urkey has a long history of anti-Arabism dating back to the Ottoman Empire, which has risen significantly in recent years because of the Syrian refugee crisis.
According to research by the International Organization for Migration, nearly half of the participants saw the Syrians as a “less talented race” and one-third of them stated that they believe that Syrian refugees are not victims of war. Syrian Arabs are the most frequent targets of discrimination and hostility in Turkey, as they are associated with economic problems and unemployment.
This situation could have serious consequences for President Recep Tayyip Erdogan, who has been trying to cultivate closer ties with the Arab world and present himself as a leader of the Muslim world.
Erdogan has supported the Arab Spring uprisings, mediated between rival factions in Libya and Syria, and denounced Israel’s policies towards the Palestinians. However, his efforts could be undermined by the growing resentment and mistrust of Arabs among his own people.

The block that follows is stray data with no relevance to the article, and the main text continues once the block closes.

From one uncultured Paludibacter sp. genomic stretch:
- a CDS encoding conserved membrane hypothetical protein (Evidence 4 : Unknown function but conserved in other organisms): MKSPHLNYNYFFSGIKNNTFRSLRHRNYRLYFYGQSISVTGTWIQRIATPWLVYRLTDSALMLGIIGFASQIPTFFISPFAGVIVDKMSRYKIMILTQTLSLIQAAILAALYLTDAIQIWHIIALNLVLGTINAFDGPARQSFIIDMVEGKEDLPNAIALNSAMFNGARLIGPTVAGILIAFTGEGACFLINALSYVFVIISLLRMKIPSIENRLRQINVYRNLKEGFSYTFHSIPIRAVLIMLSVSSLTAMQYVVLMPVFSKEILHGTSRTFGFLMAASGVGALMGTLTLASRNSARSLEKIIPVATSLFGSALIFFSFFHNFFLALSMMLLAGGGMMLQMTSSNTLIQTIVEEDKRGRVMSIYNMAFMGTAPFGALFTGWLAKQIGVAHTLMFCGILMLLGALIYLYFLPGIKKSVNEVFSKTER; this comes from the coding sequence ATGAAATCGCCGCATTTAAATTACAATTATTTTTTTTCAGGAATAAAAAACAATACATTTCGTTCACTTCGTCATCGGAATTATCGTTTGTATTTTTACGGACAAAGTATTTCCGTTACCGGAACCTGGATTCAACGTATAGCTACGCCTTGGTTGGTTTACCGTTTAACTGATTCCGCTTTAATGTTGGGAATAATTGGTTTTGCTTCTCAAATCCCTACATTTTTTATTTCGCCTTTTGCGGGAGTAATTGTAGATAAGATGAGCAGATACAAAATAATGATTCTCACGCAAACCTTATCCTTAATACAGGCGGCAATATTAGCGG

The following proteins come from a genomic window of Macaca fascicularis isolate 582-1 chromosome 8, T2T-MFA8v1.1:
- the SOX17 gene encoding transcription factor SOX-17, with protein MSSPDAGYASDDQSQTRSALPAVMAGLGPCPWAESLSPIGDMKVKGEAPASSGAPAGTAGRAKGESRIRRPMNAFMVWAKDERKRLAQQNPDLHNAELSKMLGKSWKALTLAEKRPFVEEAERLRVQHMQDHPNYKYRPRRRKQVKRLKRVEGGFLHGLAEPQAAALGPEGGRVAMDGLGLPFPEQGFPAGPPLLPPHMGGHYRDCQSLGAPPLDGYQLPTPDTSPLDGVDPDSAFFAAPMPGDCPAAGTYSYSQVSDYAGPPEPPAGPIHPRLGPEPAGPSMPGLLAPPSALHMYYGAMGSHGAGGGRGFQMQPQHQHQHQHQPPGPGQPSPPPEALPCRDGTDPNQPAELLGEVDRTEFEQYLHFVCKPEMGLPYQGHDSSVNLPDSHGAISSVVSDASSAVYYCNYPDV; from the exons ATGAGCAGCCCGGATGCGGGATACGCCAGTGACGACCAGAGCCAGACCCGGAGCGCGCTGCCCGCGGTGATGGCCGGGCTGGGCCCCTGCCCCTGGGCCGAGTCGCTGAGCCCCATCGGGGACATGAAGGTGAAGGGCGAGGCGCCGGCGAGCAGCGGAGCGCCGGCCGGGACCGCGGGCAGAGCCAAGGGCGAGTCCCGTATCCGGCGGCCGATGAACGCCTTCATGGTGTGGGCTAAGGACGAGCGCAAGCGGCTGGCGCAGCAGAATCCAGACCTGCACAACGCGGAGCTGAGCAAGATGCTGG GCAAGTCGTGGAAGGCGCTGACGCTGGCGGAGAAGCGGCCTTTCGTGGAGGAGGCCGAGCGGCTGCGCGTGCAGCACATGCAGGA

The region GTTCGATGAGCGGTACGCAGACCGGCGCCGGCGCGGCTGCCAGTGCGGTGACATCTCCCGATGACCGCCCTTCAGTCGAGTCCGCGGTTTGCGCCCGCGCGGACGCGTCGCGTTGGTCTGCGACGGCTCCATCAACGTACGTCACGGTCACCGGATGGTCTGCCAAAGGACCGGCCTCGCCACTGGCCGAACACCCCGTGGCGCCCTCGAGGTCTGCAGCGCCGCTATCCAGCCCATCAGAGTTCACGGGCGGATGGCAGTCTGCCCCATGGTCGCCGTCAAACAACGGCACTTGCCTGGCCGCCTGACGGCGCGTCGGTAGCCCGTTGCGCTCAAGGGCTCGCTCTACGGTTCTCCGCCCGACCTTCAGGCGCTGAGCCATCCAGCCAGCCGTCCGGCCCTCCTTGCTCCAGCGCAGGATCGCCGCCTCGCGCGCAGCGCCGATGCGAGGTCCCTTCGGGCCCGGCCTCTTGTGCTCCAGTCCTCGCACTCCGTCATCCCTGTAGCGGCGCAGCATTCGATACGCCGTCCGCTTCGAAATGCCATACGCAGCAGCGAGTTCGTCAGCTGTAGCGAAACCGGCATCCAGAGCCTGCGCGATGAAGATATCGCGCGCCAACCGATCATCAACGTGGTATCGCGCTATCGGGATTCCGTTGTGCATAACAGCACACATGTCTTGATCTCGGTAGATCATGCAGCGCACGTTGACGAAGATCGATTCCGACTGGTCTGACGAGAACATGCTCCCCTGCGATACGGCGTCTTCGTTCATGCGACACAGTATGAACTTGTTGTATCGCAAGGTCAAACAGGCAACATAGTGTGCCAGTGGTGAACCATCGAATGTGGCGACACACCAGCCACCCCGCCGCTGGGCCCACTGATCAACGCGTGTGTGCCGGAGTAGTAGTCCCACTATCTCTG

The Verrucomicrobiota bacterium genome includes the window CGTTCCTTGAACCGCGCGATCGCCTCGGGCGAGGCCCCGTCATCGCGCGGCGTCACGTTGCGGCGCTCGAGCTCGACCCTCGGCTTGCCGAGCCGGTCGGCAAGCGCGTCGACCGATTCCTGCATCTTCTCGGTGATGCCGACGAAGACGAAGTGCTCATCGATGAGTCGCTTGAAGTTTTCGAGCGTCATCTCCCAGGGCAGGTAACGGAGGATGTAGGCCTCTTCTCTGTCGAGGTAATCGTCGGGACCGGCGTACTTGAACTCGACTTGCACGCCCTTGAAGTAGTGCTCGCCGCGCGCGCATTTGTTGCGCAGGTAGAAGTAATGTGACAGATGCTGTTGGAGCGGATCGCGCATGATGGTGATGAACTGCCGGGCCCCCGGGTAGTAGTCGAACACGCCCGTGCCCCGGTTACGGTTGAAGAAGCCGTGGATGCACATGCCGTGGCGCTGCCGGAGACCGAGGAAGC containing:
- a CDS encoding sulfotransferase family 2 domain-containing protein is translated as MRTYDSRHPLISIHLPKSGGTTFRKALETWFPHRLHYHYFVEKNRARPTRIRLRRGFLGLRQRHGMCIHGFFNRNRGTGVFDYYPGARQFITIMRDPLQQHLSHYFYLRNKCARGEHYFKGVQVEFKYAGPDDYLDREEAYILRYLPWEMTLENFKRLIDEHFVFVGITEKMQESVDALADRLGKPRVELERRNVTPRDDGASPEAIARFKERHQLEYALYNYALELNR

Some analysts argue that Erdogan’s foreign policy is driven by pragmatism rather than ideology and that he is willing to change his alliances depending on the circumstances. For instance, he recently reconciled with Egypt and Saudi Arabia after years of animosity over their support for the coup against Mohamed Morsi in 2013 and their opposition to Qatar in 2017. However, others contend that Erdogan’s outreach to the Arab world is motivated by his ambition to revive Turkey’s regional influence and challenge the hegemony of Iran and Israel.
Regardless of his intentions, Erdogan faces a dilemma: how to balance his relations with the Arab world without alienating his domestic constituency. He may have to address the racism and discrimination against Arabs in Turkey, which is not only a human rights issue but also a potential threat to his political survival. If he fails to do so, he could lose the trust and respect of both his Arab partners and his Turkish supporters.